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Ann Woloson is the executive director of Consumers for Affordable Health Care. Julia Underwood is the associate director of the group that serves as the Maine Health Insurance Consumer Assistance Program.
Great news! The U.S. Department of Health and Human Services announced last week that the uninsured rate among adults ages 19-64 has hit an all-time low. Congress must act soon, however, or 13 million Americans will see their monthly health insurance premiums rise next year, easily reversing that trend.
Phillip, who lives in Penobscot County, is one of the people who got coverage. He works in a small car business and is in good health. However, to stay healthy and work, he must take an expensive prescription drug and see his doctor regularly. His health insurance makes this possible.
Phillip and other dudes like him are benefiting from recent policy changes that have reduced the number of uninsured. These changes include access to coverage through the Affordable Care Act’s Medicaid expansion and temporarily increased subsidies for Marketplace plans provided through the American Rescue Plan passed by Congress last year.
When Governor Janet Mills carried out the will of the people of Maine by expanding Medicaid, she could not have foreseen how important that decision would become. First, it has helped many ordinary people access the coverage and health care they need. In Maine, the uninsured rate for low-income state residents fell by nearly 5 percentage points.
Second, it helped thousands of Mainers who lost employer coverage due to the pandemic. With more than 95,000 Mainers enrolled in the MaineCare expansion, it remains a critical means of accessing health care as Mainers adjust to the new normal of the pandemic, transition back to work and deal with an uncertain economy.
In addition, the Mills administration has made other investments to help Mainers enroll in coverage, including a move to a statewide exchange, CoverMe.gov, where Mainers can sign up for coverage, and increased outreach and education about coverage options. They are part of a multi-pronged strategy that has helped to successfully reduce the uninsured rate in our state.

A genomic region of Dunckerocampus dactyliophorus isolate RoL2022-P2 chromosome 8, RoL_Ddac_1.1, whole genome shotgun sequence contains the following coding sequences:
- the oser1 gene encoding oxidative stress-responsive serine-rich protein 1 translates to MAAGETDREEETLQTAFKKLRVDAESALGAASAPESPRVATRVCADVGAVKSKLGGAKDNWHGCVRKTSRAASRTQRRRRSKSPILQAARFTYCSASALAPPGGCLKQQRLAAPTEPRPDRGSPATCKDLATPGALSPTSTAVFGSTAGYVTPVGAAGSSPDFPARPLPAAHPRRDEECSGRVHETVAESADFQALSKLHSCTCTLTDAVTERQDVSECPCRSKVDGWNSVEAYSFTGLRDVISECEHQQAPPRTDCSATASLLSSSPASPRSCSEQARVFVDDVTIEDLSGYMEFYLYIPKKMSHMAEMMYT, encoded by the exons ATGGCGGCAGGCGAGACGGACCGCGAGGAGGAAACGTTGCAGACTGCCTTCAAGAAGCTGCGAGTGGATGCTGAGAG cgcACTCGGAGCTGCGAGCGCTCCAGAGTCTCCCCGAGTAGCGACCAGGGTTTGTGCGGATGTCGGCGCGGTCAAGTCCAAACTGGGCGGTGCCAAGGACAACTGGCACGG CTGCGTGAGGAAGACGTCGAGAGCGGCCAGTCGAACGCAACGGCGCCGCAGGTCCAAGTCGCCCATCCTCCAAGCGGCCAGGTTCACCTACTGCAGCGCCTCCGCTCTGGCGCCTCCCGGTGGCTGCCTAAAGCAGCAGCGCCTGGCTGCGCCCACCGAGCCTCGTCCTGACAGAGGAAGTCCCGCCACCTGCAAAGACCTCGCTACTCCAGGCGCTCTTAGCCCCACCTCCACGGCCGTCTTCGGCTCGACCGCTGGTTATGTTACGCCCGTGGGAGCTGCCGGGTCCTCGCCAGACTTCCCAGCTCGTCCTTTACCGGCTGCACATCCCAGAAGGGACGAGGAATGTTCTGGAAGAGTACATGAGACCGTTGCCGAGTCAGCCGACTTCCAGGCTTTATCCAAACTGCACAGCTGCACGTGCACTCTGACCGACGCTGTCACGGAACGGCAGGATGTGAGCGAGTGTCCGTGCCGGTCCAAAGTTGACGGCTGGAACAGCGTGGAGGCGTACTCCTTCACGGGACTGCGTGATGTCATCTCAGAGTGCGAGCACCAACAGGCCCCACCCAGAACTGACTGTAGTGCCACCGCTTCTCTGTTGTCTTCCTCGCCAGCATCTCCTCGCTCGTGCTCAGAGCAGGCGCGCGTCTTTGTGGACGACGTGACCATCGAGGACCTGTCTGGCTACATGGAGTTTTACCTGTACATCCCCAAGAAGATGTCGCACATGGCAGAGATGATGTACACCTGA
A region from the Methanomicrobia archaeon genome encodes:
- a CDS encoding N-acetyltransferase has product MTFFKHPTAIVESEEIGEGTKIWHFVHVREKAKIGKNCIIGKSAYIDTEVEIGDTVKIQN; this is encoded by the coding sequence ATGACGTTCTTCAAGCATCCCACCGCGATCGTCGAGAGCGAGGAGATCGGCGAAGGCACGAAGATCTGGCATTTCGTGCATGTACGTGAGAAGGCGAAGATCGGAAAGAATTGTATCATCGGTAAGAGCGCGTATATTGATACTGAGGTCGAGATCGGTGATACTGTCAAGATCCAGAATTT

At the federal level, the American Rescue Plan provided increased subsidies to help Americans pay their monthly health insurance premiums. These subsidies have helped make private health insurance more affordable for millions of Americans, including nearly 66,000 Mainers who enrolled in private coverage on the Marketplace this year.
If not for these increased subsidies, states would have seen an average premium increase of 53 percent. Instead, premiums in Maine have decreased by an average of 13 percent. As affordability improved in 2022, thousands more Mainers purchased individual coverage on the Marketplace (an 11 percent increase over 2021). The self-employed and small business owners and their employees make up more than half of Marketplace participants and therefore benefit from the increased subsidies.
The Inflation Reduction Act would extend the increased subsidies for three more years, starting in 2023. It would also limit cost-sharing for Medicare Part D prescription drugs to $2,000 per year and provide the ability to negotiate certain drug prices with Medicare prescription, a huge boost for seniors on fixed incomes. With prescription drug pricing reforms supported by roughly three out of four voters, it’s exciting to see policymakers take these important steps to contain drug costs. The package, if passed, would be the basis for future actions to address both rising health insurance and prescription drug costs.
For Phillip in Penobscot County and many other Maine residents, the Inflation Reduction Act is vital. Being able to see his doctor and get the medicine he needs to stay healthy and work will change his life. Now more than ever, policies that reduce health care and prescription drug costs in America are essential.